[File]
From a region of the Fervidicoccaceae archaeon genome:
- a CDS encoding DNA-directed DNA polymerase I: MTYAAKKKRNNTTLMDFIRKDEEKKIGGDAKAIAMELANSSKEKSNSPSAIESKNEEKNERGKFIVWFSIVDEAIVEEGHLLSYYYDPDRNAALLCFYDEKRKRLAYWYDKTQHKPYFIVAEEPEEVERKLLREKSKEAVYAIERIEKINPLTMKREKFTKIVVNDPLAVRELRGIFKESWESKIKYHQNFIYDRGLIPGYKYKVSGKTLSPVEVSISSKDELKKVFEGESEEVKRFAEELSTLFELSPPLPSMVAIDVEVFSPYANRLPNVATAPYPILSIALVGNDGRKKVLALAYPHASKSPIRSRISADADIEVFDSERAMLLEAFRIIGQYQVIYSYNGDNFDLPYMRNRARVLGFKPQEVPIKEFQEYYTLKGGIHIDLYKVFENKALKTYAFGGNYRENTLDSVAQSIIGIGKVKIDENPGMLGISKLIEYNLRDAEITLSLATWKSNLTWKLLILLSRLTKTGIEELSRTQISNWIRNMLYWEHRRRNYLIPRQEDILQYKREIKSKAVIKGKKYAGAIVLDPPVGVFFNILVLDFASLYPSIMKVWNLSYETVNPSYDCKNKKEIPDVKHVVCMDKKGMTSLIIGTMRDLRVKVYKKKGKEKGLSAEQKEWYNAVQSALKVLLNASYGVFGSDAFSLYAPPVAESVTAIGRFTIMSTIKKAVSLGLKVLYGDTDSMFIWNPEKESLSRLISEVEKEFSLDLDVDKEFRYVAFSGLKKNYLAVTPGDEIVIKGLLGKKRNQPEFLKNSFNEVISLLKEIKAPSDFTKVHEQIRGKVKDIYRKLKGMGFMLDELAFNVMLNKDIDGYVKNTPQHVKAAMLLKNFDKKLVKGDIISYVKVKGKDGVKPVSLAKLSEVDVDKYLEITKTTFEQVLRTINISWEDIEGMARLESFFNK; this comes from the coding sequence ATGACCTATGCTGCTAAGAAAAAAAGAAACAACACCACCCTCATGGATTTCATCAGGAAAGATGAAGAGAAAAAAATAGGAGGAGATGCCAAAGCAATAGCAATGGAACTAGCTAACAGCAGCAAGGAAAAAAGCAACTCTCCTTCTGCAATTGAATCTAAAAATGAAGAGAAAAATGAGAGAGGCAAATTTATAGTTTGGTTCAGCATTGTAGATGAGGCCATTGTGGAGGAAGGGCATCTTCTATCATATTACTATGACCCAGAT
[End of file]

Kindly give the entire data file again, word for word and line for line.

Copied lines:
From a region of the Fervidicoccaceae archaeon genome:
- a CDS encoding DNA-directed DNA polymerase I: MTYAAKKKRNNTTLMDFIRKDEEKKIGGDAKAIAMELANSSKEKSNSPSAIESKNEEKNERGKFIVWFSIVDEAIVEEGHLLSYYYDPDRNAALLCFYDEKRKRLAYWYDKTQHKPYFIVAEEPEEVERKLLREKSKEAVYAIERIEKINPLTMKREKFTKIVVNDPLAVRELRGIFKESWESKIKYHQNFIYDRGLIPGYKYKVSGKTLSPVEVSISSKDELKKVFEGESEEVKRFAEELSTLFELSPPLPSMVAIDVEVFSPYANRLPNVATAPYPILSIALVGNDGRKKVLALAYPHASKSPIRSRISADADIEVFDSERAMLLEAFRIIGQYQVIYSYNGDNFDLPYMRNRARVLGFKPQEVPIKEFQEYYTLKGGIHIDLYKVFENKALKTYAFGGNYRENTLDSVAQSIIGIGKVKIDENPGMLGISKLIEYNLRDAEITLSLATWKSNLTWKLLILLSRLTKTGIEELSRTQISNWIRNMLYWEHRRRNYLIPRQEDILQYKREIKSKAVIKGKKYAGAIVLDPPVGVFFNILVLDFASLYPSIMKVWNLSYETVNPSYDCKNKKEIPDVKHVVCMDKKGMTSLIIGTMRDLRVKVYKKKGKEKGLSAEQKEWYNAVQSALKVLLNASYGVFGSDAFSLYAPPVAESVTAIGRFTIMSTIKKAVSLGLKVLYGDTDSMFIWNPEKESLSRLISEVEKEFSLDLDVDKEFRYVAFSGLKKNYLAVTPGDEIVIKGLLGKKRNQPEFLKNSFNEVISLLKEIKAPSDFTKVHEQIRGKVKDIYRKLKGMGFMLDELAFNVMLNKDIDGYVKNTPQHVKAAMLLKNFDKKLVKGDIISYVKVKGKDGVKPVSLAKLSEVDVDKYLEITKTTFEQVLRTINISWEDIEGMARLESFFNK; this comes from the coding sequence ATGACCTATGCTGCTAAGAAAAAAAGAAACAACACCACCCTCATGGATTTCATCAGGAAAGATGAAGAGAAAAAAATAGGAGGAGATGCCAAAGCAATAGCAATGGAACTAGCTAACAGCAGCAAGGAAAAAAGCAACTCTCCTTCTGCAATTGAATCTAAAAATGAAGAGAAAAATGAGAGAGGCAAATTTATAGTTTGGTTCAGCATTGTAGATGAGGCCATTGTGGAGGAAGGGCATCTTCTATCATATTACTATGACCCAGAT